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Classical Guitar Lessons

   If the student chooses to learn to play solo guitar music from the classical music genre, the door is open to a vast repertoire of pieces by composers from the early Renaissance period to those of the present. While this musical genre may be most commonly or easily associated with famous orchestra, chamber and keyboard composers such as J.S. Bach, Mozart, Beethoven, Schubert, Tchaikovsky and many others, the classical guitar repertoire is made up of thousands of pieces written by lesser known composers who wrote specifically for the lute, vihuela, and guitar. While sometimes we learn to play transcriptions of pieces which were not written for the guitar (ie.: classics by the best known composers listed above, amongst others), most of the guitar's repertoire is made up of pieces written by those who actually played the instrument.

   In studying the classical guitar, the goal, through practicing the mastering of our reading and technical skills, is to be able to play pieces from the classical guitar repertoire. Fortunately, the repertoire is filled with pieces of all levels of historic art music for the student to work on, so having not enough ideas to choose from is never a problem. Constantly practicing pieces from the repertoire which are at and slightly beyond our level, gives us a variety of good things to study and play, some mastered while others pushing us to a more advanced level of playing. Being able to play pieces well gives the guitar student confidence and a true sense of ownership over all of the musical and technical concepts he/she is learning.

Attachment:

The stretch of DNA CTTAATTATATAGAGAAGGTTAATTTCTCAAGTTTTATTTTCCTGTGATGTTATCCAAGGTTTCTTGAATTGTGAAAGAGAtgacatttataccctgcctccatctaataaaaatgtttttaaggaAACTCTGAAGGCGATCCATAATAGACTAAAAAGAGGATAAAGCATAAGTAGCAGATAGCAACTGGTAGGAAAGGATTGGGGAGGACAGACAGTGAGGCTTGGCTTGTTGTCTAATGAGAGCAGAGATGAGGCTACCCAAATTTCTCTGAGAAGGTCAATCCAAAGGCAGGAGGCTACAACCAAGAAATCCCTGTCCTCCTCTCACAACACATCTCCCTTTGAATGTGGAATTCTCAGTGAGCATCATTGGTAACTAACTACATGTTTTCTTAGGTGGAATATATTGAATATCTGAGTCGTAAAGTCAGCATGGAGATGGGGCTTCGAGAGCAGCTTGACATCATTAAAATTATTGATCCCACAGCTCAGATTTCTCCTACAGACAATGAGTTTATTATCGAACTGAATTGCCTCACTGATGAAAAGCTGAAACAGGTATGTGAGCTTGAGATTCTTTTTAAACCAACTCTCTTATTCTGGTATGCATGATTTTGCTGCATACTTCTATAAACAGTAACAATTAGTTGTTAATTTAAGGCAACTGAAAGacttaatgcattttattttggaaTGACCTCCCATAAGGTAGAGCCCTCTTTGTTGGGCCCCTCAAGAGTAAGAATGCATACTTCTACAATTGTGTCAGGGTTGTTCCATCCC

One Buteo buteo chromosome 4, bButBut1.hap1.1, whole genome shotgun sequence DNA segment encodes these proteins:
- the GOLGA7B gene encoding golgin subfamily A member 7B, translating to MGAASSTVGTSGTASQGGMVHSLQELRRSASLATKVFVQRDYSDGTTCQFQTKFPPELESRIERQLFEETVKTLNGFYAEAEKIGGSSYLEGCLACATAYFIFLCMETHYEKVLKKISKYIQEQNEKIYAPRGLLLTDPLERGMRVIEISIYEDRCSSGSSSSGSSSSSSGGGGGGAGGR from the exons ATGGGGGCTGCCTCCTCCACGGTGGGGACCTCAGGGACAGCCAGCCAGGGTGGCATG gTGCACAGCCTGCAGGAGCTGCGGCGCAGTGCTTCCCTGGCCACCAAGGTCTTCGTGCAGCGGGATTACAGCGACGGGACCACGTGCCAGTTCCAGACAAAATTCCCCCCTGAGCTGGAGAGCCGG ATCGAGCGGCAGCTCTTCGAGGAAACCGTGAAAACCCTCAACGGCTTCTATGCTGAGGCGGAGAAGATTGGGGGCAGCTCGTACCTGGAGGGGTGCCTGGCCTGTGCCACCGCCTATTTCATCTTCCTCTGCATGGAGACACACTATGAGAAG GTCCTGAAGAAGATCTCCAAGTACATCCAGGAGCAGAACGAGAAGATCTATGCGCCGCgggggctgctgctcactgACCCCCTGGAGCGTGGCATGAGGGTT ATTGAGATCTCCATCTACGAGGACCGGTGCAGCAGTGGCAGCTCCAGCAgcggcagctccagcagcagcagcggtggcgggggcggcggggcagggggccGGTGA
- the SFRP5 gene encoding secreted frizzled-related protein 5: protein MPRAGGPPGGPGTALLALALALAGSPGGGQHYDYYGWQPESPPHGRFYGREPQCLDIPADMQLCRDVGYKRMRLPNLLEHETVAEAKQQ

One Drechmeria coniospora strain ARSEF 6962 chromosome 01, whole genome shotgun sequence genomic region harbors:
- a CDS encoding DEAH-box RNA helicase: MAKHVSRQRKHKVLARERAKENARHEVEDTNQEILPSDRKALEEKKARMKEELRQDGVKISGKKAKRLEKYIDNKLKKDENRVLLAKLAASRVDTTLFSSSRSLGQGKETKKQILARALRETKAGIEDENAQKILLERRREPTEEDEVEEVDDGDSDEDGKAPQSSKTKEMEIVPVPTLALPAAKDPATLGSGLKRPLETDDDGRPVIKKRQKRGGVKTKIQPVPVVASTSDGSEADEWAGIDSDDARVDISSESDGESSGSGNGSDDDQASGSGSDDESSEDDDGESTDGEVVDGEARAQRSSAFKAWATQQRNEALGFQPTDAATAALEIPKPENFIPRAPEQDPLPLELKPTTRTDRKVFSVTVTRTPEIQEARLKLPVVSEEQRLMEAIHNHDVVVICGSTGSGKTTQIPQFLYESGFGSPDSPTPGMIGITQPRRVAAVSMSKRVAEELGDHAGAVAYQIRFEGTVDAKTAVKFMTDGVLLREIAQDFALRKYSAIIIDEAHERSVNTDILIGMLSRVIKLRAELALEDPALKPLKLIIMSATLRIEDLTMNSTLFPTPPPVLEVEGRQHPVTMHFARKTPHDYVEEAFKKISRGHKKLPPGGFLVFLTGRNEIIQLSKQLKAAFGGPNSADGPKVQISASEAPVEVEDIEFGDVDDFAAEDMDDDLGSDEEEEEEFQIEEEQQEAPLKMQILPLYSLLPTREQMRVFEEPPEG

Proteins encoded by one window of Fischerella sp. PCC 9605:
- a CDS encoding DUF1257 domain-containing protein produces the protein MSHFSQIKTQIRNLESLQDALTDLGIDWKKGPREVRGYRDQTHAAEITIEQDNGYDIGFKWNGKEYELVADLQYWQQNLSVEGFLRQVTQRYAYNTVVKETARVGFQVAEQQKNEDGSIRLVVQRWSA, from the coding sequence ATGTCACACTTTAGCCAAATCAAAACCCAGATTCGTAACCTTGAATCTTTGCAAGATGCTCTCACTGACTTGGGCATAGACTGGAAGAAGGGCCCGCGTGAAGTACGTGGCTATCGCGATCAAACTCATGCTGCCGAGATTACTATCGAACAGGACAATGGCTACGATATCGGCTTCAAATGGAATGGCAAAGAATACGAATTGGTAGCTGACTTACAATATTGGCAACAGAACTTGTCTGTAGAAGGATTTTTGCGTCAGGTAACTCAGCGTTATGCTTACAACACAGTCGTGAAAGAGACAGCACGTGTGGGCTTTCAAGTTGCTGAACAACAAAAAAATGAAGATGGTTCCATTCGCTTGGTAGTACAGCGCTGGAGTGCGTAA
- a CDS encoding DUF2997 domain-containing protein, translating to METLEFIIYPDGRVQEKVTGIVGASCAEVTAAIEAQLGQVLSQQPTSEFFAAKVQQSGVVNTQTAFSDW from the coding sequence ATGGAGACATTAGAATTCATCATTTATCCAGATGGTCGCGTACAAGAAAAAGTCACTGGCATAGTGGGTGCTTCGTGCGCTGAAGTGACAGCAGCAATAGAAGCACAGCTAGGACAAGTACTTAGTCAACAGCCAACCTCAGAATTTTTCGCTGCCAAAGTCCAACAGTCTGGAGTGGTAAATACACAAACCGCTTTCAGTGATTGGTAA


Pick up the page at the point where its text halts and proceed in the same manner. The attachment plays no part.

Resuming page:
Each piece tells a story, has moods, colors, characters, main/secondary/other themes, etc., which, when artistically addressed, understood and played, help the student to create the aura intended by the composer. Right from the start of learning a new piece, we can be thinking about what the piece was created to express: Is it cheery like a child on a sunny morning? Is it dark and slightly vicious like a prairie tornado? Is it expressing something sorrowful, an overflowing river of melancholic beauty? On hearing an accomplished guitarist, live or on a recording, we can be moved to feel the emotions of the piece he/she is playing, but now when learning a piece it is our responsibility to do this. We are committed to playing with feeling and emotion. During guitar lessons, we spend time talking about things such as, but not limited, to tone production (using descriptives bright, treble, dark, tasto, ponticello, thin, 'bassy', etc.), articulation and tempo to discover how altering these can create the mood necessary for the piece being studied.

to be furthered soon..


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